Defense: This should've been the year when everything started to come together for the Rebel defense, but the loss of all three starting linebackers, along with some major uncertainty in the secondary, will make this an inconsistent year, at least early on. The defensive line will be the strength with end Marcus Tillman on the verge of stardom, and the tackle combination of Peria Jerry and Jeremy Garrett to be among the best in the league ... if they stay healthy. The secondary lost some of its top safety prospects to the depleted linebacking corps, and the corners have to be far better. Ole Miss only picked off three passes last year. That can't happen again.

Sept. 29 - Eastern Michigan
Offense: EMU's defense hasn't been productive in years, but if there's not a major improvement this year with ten starters returning along with a slew of experienced depth, it might never happen. Junior Daniel Holtzclaw is a superstar middle linebacker who'll be the one the rest of the defense revolves around. Tackles Jason Jones and Josh Hunt can't stop the run, but they're regulars in opposing backfields. As long as the corners and ends start to produce, and the experience and quickness at all spots makes up for a general lack of size, things should be better after finishing 116th in the nation against run and 98th in total defense.
Defense: New offensive coordinator Scott Ispohording has his work cut out for him despite getting seven starters back along with a ton of experienced depth. The supposed wide-open offense was awful with no ground game from the running backs and even less of a passing attack with quarterbacks Andy Schmitt and Tyler Jones basically running, running and running some more. The line should be better with three returning starters and a decent interior, but the offense won't go anywhere unless Pierre Walker, or possible Jones, turns into a reliable tailback. The loss of top receiver Eric Deslauriers means the passing game will be spread out among several options with the hope for former quarterback Dontayo Gage to turn into a true number one.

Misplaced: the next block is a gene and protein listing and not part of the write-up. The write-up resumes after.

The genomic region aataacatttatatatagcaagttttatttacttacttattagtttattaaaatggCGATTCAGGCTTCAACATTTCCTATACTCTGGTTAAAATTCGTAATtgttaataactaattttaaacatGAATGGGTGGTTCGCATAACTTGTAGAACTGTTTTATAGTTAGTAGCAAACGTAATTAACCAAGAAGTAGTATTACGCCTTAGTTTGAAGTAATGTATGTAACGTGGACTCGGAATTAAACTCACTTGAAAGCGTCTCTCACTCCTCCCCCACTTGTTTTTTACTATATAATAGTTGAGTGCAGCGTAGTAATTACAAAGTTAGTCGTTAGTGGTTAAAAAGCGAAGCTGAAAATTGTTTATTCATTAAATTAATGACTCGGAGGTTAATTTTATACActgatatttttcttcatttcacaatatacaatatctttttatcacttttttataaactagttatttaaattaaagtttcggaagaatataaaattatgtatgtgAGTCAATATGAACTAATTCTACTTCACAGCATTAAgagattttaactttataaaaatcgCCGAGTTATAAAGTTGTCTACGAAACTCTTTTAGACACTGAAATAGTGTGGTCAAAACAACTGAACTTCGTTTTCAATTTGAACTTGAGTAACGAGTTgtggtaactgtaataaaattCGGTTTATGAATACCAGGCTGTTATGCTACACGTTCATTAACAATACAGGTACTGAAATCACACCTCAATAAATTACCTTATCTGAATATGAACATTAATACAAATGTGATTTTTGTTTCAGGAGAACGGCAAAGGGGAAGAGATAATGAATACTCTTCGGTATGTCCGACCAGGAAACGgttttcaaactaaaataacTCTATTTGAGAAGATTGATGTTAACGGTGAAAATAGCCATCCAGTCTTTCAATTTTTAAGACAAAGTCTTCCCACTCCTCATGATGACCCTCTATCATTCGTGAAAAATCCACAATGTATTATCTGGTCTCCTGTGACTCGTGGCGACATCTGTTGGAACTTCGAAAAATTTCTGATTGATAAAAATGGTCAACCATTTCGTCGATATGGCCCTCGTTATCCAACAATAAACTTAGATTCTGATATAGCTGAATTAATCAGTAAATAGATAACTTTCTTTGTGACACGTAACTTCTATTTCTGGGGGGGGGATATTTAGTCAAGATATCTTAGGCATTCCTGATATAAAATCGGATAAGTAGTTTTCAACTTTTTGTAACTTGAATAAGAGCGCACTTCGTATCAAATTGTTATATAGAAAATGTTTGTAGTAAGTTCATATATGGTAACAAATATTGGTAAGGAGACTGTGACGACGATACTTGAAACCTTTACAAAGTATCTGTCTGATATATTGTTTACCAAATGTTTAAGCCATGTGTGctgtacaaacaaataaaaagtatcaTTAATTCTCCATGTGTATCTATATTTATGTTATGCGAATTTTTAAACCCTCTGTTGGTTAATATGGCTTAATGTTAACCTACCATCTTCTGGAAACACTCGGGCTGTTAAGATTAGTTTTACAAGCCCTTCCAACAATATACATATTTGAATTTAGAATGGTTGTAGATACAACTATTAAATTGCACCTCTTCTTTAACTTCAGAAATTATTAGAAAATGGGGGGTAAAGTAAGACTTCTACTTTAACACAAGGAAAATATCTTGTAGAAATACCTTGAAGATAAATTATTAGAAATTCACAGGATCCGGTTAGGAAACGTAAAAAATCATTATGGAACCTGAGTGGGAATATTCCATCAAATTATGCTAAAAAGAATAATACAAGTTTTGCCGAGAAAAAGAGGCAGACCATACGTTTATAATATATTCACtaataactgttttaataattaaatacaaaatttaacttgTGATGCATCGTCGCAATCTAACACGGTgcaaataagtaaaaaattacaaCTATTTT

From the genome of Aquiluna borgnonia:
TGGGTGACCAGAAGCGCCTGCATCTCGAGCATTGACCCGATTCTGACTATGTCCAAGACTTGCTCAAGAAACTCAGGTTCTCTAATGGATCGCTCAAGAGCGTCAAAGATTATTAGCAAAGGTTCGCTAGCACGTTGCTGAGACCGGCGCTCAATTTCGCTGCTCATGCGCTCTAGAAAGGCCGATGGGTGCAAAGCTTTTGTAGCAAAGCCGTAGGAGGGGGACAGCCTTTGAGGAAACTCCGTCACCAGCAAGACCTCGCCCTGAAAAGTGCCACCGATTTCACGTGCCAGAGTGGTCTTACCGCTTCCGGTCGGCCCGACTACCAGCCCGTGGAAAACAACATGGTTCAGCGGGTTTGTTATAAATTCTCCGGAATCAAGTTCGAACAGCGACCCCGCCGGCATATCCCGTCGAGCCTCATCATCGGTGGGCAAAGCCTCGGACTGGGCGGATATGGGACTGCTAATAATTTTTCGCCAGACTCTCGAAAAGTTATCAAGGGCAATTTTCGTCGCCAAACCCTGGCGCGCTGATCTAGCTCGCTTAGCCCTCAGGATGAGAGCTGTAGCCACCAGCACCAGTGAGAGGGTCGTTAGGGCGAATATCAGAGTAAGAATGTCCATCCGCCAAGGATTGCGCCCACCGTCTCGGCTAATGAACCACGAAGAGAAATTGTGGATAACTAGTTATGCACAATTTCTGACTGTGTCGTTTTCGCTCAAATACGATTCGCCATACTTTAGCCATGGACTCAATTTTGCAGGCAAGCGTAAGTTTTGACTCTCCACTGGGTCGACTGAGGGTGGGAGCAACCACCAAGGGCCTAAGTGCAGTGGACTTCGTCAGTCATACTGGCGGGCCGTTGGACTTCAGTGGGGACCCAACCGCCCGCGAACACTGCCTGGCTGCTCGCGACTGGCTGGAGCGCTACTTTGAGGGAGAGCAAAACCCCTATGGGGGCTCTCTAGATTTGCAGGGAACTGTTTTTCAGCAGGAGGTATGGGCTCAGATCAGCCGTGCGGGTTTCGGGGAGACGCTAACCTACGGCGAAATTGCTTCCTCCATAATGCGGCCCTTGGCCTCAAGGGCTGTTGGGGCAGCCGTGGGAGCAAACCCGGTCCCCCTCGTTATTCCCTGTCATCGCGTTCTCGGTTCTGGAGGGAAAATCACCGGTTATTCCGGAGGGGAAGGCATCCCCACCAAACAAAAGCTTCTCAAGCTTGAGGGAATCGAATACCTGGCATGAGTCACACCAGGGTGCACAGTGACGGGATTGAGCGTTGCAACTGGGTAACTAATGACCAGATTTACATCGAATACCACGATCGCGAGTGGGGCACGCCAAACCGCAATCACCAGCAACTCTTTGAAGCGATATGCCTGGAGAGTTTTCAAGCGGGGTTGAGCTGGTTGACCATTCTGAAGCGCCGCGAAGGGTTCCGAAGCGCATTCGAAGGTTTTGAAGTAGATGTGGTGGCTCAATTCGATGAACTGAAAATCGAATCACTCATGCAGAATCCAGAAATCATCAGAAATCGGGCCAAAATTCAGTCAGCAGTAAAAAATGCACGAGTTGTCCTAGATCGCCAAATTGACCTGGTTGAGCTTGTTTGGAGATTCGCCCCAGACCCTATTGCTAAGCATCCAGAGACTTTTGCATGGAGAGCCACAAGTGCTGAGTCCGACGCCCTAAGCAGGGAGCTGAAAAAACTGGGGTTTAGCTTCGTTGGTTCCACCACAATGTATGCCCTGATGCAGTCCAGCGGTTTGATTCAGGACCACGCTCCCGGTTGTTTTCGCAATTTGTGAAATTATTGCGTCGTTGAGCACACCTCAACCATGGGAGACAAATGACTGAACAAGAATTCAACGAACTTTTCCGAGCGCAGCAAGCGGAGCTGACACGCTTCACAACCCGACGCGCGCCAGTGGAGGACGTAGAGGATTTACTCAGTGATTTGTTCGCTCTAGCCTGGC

Oct. 6 – at Auburn
Offense: Where are the stars? The Auburn offense is full of above-average talents who need to mesh into a better, more consistent attack than the one that averaged just 24.77 points and 321 yards per game while doing next to nothing against the top teams. Only one starter, massive tackle King Dunlap, returns to the offensive line, while the receiving corps could be a problem is no one becomes a reliable number two receiver alongside Rodgeriqus Smith. On the plus side, the running backs are deep and talented, Brandon Cox appears ready to be a more productive passer, and the tight ends are the best in the league by far.
Defense: The whole will likely be better than the parts. Auburn's defensive front has the potential to be excellent thanks to the return of star end Quentin Groves for his senior year and with the emergence of Sen'Derrick Marks on the inside. Getting into the backfield won't be an issue, and coming up with sacks had better not be with a secondary that'll be shaky despite getting three starters back. The loss of corner David Irons will hurt. The linebacking corps isn't experienced, but it should be better than last year's group as the season goes on.


Oct. 13 - Georgia
Offense: The offense was a disaster at times throughout an inconsistent season, but that was to be expected with a true freshman at quarterback, at times, injury problems at running back, and the team's best receiver out. Now, sophomore QB Matthew Stafford appears on the verge of being the superstar he's supposed to be, Thomas Brown is expected to be back at some point to help out the running game, after missing the second half of last year with a knee injury, and Sean Bailey should be the number one target now that he's back from his knee injury. The offense, at least early on, will revolve around big Kregg Lumpkin and the running game, but the line needs to produce as well as it did this spring. A mega-concern going into the off-season, now the front five appears to be a strength.